All of us will discover this. God gives us gifts, but we do not all have the same gifts. We need one another. We are members one with another, not just of this church, but of other churches, other denominations, other groups as well. Nothing is more heartening today than to see how the Spirit of God is breaking down denominational lines all over the country, and around the world, making people aware of how much we need each other in the body of Christ.
Here we come to this question of the distribution of spiritual gifts, and I think, in many ways, no question is more discussed and more appropriate than this today. The Lord, we are told, distributes gifts as he wills. That is, it is the prerogative of the head of the body. Whenever our bodies function, they never take orders from the hand or the foot -- they take them from the head.
It is the head that sends down messages; it isn't our fingers that operate on their own. You put your finger on a hot stove and a message runs up your arm and travels right up to the head that says, "It's hot down here." And the finger does nothing more about it yet; it stays right there on the hot stove until the message comes back from the head that says, "Get out of there!" Then the hand moves. It is the head, you see, that directs the action of the body. This is what we need to remember in the body of Christ. It is the prerogative of the head to give the gifts as he wills.
There are many who are being urged to seek some gift today. Never once in Scripture is there any exhortation to seek gifts. Oh, I know that it says in First Corinthians to "covet the best gifts" (1 Corinthians 12:31), but the pronoun that is used there in the Greek is plural. It means "pray or covet that there be manifest in the entire assembly the better gifts of the Spirit" -- not for any individual to seek any gift for himself. I think it is very essential to understand this. Now, what is a spiritual gift? Let me give you a definition, if I may. I have been struggling with this, and trying to think it through, and this is the definition that I have come up with:
A spiritual gift is a divinely-given capacity for service.
Now, I did not say that it is a divinely given ability, because ability suggests power and a spiritual gift does not have anything to do with the power of it. Power can be from one of two sources: The power can either be the power of the Holy Spirit allowing that gift to be used, or it can be the power of the flesh, and the energy of the flesh, even though the gift is given by God. It is a capacity to receive power to exercise a certain ministry -- that is the spiritual gift.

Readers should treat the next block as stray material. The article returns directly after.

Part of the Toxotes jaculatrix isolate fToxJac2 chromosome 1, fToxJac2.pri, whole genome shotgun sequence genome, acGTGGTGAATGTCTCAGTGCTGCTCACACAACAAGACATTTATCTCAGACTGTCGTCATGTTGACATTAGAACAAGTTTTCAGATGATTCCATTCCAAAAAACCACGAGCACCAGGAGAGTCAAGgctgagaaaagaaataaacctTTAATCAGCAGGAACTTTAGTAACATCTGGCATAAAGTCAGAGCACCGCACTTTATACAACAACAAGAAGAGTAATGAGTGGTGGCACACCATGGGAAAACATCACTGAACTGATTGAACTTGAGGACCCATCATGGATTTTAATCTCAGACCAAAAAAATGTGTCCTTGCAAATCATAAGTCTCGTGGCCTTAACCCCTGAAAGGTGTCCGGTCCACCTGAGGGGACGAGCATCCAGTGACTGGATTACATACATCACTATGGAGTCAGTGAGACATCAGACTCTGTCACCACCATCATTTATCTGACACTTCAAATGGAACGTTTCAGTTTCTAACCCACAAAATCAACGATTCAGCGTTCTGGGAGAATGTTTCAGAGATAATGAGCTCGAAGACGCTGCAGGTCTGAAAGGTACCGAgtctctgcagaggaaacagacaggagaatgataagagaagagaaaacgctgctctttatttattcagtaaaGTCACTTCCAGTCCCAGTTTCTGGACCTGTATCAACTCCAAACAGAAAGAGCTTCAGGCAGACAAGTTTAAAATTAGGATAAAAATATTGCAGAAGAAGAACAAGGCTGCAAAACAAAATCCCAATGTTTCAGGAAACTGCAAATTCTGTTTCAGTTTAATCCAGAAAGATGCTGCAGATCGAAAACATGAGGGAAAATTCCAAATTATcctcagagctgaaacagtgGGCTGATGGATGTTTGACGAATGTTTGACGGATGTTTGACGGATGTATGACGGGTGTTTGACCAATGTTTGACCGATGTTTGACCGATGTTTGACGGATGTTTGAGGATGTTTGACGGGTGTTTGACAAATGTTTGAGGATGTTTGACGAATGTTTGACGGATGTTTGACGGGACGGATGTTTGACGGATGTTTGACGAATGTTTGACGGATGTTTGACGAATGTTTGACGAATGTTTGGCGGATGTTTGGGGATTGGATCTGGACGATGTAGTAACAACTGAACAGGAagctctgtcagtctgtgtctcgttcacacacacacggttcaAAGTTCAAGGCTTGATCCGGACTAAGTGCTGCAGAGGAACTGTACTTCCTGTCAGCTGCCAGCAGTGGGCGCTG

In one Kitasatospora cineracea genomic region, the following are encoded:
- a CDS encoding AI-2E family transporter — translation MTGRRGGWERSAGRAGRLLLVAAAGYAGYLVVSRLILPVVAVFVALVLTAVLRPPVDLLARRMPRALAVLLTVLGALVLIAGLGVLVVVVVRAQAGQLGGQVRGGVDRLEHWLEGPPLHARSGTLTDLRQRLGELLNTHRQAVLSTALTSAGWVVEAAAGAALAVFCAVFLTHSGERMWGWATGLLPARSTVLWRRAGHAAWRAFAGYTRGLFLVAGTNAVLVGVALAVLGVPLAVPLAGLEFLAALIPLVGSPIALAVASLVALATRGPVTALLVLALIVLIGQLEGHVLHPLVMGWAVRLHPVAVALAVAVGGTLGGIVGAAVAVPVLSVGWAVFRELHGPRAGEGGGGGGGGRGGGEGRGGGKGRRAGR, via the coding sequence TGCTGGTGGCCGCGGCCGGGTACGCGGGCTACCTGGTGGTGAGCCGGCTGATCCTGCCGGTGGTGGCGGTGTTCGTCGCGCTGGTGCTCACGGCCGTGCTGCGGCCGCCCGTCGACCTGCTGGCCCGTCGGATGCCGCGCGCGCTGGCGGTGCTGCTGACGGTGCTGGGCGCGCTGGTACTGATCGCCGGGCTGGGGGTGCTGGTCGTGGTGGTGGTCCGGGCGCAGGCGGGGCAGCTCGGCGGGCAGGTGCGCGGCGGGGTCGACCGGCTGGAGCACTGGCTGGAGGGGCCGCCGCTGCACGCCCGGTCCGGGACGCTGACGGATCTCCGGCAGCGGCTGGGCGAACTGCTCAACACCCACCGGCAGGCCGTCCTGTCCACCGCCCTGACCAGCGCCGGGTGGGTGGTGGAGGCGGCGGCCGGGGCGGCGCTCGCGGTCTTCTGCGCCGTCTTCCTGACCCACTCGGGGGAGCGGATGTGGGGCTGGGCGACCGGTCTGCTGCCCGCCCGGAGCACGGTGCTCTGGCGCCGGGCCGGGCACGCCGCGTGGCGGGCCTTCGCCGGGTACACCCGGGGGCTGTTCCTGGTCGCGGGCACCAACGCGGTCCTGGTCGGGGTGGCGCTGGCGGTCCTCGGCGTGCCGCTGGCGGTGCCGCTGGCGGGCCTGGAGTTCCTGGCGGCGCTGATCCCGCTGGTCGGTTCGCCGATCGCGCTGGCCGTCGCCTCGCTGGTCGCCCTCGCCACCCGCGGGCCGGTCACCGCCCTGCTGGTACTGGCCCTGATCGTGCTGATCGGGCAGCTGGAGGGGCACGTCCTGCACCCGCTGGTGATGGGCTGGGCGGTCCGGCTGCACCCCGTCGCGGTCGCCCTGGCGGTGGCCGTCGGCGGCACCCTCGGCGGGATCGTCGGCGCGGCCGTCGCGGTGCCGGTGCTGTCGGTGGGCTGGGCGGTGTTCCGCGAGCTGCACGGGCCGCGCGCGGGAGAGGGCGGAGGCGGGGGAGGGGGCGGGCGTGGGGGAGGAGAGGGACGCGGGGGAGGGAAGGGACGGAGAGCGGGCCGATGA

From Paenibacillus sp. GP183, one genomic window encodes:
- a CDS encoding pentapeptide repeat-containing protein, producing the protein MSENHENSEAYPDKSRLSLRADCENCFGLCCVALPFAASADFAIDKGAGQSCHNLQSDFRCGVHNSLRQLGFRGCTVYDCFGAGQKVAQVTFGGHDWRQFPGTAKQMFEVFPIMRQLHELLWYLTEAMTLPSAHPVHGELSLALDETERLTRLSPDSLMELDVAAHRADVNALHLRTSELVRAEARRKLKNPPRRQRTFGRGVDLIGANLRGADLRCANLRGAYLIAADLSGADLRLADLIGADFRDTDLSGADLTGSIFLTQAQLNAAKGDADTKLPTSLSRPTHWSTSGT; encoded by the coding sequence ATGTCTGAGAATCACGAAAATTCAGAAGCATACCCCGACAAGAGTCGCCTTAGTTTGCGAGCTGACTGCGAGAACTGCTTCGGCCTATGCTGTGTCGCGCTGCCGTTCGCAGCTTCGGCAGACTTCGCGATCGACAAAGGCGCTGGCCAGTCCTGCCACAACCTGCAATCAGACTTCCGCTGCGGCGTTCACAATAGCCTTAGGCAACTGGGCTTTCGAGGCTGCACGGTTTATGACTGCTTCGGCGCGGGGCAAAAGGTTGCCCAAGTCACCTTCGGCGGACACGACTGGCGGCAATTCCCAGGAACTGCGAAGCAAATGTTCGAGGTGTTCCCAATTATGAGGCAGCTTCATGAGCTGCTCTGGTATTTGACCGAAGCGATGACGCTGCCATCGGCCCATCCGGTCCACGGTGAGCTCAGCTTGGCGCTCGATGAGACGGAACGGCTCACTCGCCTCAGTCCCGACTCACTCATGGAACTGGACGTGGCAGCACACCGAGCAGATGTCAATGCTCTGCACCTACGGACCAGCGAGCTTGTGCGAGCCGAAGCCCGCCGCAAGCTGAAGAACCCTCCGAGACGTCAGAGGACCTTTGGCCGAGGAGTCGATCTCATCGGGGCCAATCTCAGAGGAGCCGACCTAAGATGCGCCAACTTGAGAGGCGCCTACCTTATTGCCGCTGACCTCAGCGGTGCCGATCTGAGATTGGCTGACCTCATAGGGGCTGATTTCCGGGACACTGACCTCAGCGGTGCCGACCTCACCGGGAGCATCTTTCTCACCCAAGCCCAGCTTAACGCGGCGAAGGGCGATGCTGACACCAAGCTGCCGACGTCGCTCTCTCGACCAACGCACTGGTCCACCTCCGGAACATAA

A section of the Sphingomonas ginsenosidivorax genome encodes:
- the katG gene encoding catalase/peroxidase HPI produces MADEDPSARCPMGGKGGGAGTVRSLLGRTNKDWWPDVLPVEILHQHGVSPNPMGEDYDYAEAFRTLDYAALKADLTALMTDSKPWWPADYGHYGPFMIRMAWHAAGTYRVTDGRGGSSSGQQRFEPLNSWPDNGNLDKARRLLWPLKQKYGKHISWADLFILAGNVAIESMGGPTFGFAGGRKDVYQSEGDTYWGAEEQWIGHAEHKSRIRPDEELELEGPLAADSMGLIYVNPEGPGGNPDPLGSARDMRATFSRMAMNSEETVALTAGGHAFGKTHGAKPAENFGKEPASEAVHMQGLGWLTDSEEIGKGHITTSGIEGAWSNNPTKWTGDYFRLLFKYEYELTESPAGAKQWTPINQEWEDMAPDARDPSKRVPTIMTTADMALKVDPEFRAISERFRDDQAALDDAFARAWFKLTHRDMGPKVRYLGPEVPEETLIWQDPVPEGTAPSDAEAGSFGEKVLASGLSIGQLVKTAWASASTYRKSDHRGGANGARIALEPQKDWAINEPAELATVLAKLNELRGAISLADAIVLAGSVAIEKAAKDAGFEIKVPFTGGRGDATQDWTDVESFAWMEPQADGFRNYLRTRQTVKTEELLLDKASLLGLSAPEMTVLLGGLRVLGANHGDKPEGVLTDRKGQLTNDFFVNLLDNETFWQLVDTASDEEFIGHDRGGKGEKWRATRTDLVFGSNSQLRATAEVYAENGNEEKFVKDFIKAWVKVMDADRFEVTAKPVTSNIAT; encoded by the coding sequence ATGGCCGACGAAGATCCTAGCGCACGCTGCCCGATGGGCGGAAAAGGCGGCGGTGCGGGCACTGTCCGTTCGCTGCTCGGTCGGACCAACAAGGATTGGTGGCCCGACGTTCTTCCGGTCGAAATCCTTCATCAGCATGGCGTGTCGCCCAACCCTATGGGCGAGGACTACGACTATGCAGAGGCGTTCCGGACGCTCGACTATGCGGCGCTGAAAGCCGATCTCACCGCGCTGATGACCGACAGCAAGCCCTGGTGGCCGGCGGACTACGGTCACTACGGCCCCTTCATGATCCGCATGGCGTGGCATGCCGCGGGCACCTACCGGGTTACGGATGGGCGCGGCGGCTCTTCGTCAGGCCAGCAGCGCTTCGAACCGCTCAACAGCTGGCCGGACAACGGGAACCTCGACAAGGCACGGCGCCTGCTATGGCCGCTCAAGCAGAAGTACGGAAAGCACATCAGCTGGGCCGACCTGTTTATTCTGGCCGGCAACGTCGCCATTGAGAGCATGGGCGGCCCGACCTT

I think I can illustrate that to you: Suppose I had here a number of electrical appliances -- a toaster, an iron, an electric fan, a hair dryer, and a few other gadgets such as we have abundantly available today. Each of them is designed to do a different thing, each has a different function, but they all used the same power -- and unless they are connected to that power, they are useless. This is the way with the spiritual gift -- it is a divinely-given capacity to receive power. However, that power can be: The power of the Holy Spirit so that the gift is exercised in such a way as to bless, to minister, to help, and to advance the cause of God, or it can be: The power of the flesh so that the gift is exercised in such a way as to destroy, to injure, to divide, and to sever. This is one of the areas that is so misunderstood today. We are talking about spiritual gifts, and among them the gift of tongues and the interpretation of tongues in which we see a revival of interest today. But people forget that the gift of tongues can be exercised in the flesh as well as in the Spirit, and we need to make that distinction clear. I am glad that this passage in Romans 12 deals with the matter of spiritual gifts but never even mentions the gift of tongues, yet it is an authentic and accurate listing (even though partial) of the gifts of the Spirit.
How do we recognize the gifts of the Spirit that are given to us? If you are a believer in Jesus Christ, the moment that you were born again, God gave you gifts. Notice that I do not use the singular word. I don't say "gift" -- I say "gifts." I hear people talking about how to discover "the gift God has given them." I think we are short-changing God when we talk that way.